Arab industry and economy ministers will ask next week's Arab summit to take urgent steps to create an Arab free economic zone ahead of schedule, Jordanian Industry Minister Wassef Azar said early Saturday, March 24.
He was speaking at the end of a meeting that almost broke down over a dispute between Iraq and Saudi Arabia over Baghdad's request for Arab support to approve Iraqi financial aid to the Palestinians rebelling against Israel.
The dispute flared when Iraqi Commerce Minister Mohammad Mehdi Saleh asked the meeting to urge the Arab summit to obtain UN approval to let Baghdad deliver one billion euros (almost $900 million) to the Palestinians.
Saudi Finance Minister Ibrahim Al-Assaf protested and said the request was a political decision that should be examined by Arab foreign ministers who were to meet Saturday to finalize the summit's agenda, an Arab delegate said.
Syria later stepped in and saved the day. Syrian Economy Minister Mohammad Imadi stressed that "support for the Palestinians is a national Arab duty" thus giving credit to the Iraqi offer to assist the cash-strapped Palestinians, an Arab delegate said. "But he (Imadi) stressed, however, that the Iraqi request is a matter for Arab foreign ministers to pursue," the delegate said.
Saleh later told AFP "this formula is acceptable to us". Several Arab Gulf delegates also endorsed the compromise, which also won the approval of the Arab League.
On Thursday, an Arab diplomat in Amman told AFP that Saudi Arabia decided to downgrade its participation at the summit to protest the importance given to Iraq and would be represented by its defense minister instead of the crown prince.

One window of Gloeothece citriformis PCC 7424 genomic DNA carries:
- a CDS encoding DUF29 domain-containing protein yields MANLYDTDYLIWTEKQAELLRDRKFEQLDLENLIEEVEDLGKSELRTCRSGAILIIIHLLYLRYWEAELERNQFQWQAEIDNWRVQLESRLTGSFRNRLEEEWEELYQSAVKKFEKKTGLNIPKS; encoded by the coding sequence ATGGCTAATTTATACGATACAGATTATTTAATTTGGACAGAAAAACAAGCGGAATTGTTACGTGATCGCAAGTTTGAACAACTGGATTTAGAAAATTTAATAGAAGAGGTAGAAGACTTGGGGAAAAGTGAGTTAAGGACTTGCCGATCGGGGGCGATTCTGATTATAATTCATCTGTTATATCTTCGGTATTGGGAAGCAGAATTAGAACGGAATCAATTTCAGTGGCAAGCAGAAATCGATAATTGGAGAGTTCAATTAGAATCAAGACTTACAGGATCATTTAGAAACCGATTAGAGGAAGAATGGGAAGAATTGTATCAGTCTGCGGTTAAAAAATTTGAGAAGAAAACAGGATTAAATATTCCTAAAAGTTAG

Meanwhile the ministers produced a list of recommendations, inspired from a Jordanian-Egyptian working paper, calling on Arab leaders meeting Tuesday and Wednesday in Amman to step up efforts to merge their economies.
"The ministers will recommend to the summit to reduce the deadline for the creation of a free economic zone" which is expected to be completed by 2007, Azar told reporters. "Some ministers have suggested that steps to be take to complete the zone by 2005," he said.
The scheme was first conceived in the 1950s but hit decades of Arab political and ideological obstacles until the Arab summit of 1996 in Cairo when leaders pledged to complete the zone by 2007. So far 15 members of the 22-strong Arab League have taken steps towards that goal.
Azar said the ministers will also recommend to the Arab leaders "to take immediate action to remove all customs barriers between Arab states, reduce tariffs and merge Arab bourse."
Inter-Arab trade amounts to only eight percent of the total volume of commercial exchanges of the 22 Arab League member nations.
The Jordanian-Egyptian working paper made four major recommendations all aimed at rectifying and developing inter-Arab trade, identifying sectors that need to be developed and set an agenda for implementation.
It specifically called for the promotion of inter-Arab trade, creation of an adequate climate to increase inter-Arab investment, merging Arab capital markets and developing transport, energy and communications.
Sudanese Minister of State for Financial Affairs Zubeir Ahmad Hassan said before the meeting got underway that Arabs should "move from a phase of cooperation to a phase of complimentarity and stay away from rhetoric in order to liberate Arab trade and create a free Arab economic zone."
Egyptian President Hosni Mubarak has meanwhile called from Egypt for an economic summit to convene in Cairo in November as several officials gathered in Amman warned they must close ranks to face the challenges of globalization. — (AFP, Riyadh)
by Hassan Mekki
© Agence France Presse 2001
© 2001 Mena Report (www.menareport.com)